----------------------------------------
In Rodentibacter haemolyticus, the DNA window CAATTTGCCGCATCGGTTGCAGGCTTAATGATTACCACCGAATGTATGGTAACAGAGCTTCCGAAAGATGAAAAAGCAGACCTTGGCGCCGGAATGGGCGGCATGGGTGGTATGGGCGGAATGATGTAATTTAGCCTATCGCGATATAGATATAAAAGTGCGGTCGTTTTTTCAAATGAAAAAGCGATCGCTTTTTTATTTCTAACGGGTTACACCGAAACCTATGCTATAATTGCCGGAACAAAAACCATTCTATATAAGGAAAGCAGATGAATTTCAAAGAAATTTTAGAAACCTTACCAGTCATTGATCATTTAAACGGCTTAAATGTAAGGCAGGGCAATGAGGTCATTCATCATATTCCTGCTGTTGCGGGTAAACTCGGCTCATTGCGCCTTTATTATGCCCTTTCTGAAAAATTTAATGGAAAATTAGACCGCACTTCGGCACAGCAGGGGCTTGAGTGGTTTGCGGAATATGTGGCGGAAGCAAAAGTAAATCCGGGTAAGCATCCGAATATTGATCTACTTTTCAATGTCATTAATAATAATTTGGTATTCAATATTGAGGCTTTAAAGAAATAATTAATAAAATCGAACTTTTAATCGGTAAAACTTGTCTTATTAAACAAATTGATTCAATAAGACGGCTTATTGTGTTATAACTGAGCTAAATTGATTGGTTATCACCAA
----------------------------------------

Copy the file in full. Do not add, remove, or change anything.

In Rodentibacter haemolyticus, the DNA window CAATTTGCCGCATCGGTTGCAGGCTTAATGATTACCACCGAATGTATGGTAACAGAGCTTCCGAAAGATGAAAAAGCAGACCTTGGCGCCGGAATGGGCGGCATGGGTGGTATGGGCGGAATGATGTAATTTAGCCTATCGCGATATAGATATAAAAGTGCGGTCGTTTTTTCAAATGAAAAAGCGATCGCTTTTTTATTTCTAACGGGTTACACCGAAACCTATGCTATAATTGCCGGAACAAAAACCATTCTATATAAGGAAAGCAGATGAATTTCAAAGAAATTTTAGAAACCTTACCAGTCATTGATCATTTAAACGGCTTAAATGTAAGGCAGGGCAATGAGGTCATTCATCATATTCCTGCTGTTGCGGGTAAACTCGGCTCATTGCGCCTTTATTATGCCCTTTCTGAAAAATTTAATGGAAAATTAGACCGCACTTCGGCACAGCAGGGGCTTGAGTGGTTTGCGGAATATGTGGCGGAAGCAAAAGTAAATCCGGGTAAGCATCCGAATATTGATCTACTTTTCAATGTCATTAATAATAATTTGGTATTCAATATTGAGGCTTTAAAGAAATAATTAATAAAATCGAACTTTTAATCGGTAAAACTTGTCTTATTAAACAAATTGATTCAATAAGACGGCTTATTGTGTTATAACTGAGCTAAATTGATTGGTTATCACCAA